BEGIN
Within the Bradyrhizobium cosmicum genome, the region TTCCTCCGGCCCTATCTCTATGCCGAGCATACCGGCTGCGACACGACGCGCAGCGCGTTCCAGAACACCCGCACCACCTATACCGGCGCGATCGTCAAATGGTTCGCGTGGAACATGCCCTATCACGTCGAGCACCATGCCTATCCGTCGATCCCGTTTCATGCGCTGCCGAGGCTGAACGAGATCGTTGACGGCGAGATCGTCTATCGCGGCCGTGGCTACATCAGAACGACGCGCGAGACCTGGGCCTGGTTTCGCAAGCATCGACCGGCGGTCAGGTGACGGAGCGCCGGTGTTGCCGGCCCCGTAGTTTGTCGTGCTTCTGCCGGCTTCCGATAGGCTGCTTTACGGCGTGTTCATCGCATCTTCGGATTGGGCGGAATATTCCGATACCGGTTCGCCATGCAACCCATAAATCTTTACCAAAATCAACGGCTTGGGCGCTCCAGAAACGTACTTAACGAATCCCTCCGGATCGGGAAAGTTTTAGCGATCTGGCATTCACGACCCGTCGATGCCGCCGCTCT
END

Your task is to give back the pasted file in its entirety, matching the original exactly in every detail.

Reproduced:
Within the Bradyrhizobium cosmicum genome, the region TTCCTCCGGCCCTATCTCTATGCCGAGCATACCGGCTGCGACACGACGCGCAGCGCGTTCCAGAACACCCGCACCACCTATACCGGCGCGATCGTCAAATGGTTCGCGTGGAACATGCCCTATCACGTCGAGCACCATGCCTATCCGTCGATCCCGTTTCATGCGCTGCCGAGGCTGAACGAGATCGTTGACGGCGAGATCGTCTATCGCGGCCGTGGCTACATCAGAACGACGCGCGAGACCTGGGCCTGGTTTCGCAAGCATCGACCGGCGGTCAGGTGACGGAGCGCCGGTGTTGCCGGCCCCGTAGTTTGTCGTGCTTCTGCCGGCTTCCGATAGGCTGCTTTACGGCGTGTTCATCGCATCTTCGGATTGGGCGGAATATTCCGATACCGGTTCGCCATGCAACCCATAAATCTTTACCAAAATCAACGGCTTGGGCGCTCCAGAAACGTACTTAACGAATCCCTCCGGATCGGGAAAGTTTTAGCGATCTGGCATTCACGACCCGTCGATGCCGCCGCTCT